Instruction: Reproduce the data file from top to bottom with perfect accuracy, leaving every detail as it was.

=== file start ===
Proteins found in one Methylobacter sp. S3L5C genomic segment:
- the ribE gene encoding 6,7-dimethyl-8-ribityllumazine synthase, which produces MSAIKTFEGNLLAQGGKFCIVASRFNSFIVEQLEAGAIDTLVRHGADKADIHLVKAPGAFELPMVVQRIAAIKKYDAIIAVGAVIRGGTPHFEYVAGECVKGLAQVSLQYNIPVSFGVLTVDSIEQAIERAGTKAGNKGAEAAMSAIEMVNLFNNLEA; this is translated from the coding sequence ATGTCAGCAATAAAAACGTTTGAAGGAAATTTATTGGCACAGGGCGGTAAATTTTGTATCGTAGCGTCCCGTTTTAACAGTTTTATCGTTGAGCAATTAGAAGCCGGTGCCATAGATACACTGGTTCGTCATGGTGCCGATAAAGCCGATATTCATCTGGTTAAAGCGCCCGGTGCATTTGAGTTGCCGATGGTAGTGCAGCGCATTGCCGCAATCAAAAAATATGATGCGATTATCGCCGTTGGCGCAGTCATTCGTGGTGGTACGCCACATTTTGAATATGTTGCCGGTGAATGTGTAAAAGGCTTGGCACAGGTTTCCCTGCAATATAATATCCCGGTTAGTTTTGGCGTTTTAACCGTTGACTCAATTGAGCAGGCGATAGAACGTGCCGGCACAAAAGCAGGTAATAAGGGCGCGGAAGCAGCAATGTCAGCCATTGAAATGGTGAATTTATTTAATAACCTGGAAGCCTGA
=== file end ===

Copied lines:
Proteins found in one Methylobacter sp. S3L5C genomic segment:
- the ribE gene encoding 6,7-dimethyl-8-ribityllumazine synthase, which produces MSAIKTFEGNLLAQGGKFCIVASRFNSFIVEQLEAGAIDTLVRHGADKADIHLVKAPGAFELPMVVQRIAAIKKYDAIIAVGAVIRGGTPHFEYVAGECVKGLAQVSLQYNIPVSFGVLTVDSIEQAIERAGTKAGNKGAEAAMSAIEMVNLFNNLEA; this is translated from the coding sequence ATGTCAGCAATAAAAACGTTTGAAGGAAATTTATTGGCACAGGGCGGTAAATTTTGTATCGTAGCGTCCCGTTTTAACAGTTTTATCGTTGAGCAATTAGAAGCCGGTGCCATAGATACACTGGTTCGTCATGGTGCCGATAAAGCCGATATTCATCTGGTTAAAGCGCCCGGTGCATTTGAGTTGCCGATGGTAGTGCAGCGCATTGCCGCAATCAAAAAATATGATGCGATTATCGCCGTTGGCGCAGTCATTCGTGGTGGTACGCCACATTTTGAATATGTTGCCGGTGAATGTGTAAAAGGCTTGGCACAGGTTTCCCTGCAATATAATATCCCGGTTAGTTTTGGCGTTTTAACCGTTGACTCAATTGAGCAGGCGATAGAACGTGCCGGCACAAAAGCAGGTAATAAGGGCGCGGAAGCAGCAATGTCAGCCATTGAAATGGTGAATTTATTTAATAACCTGGAAGCCTGA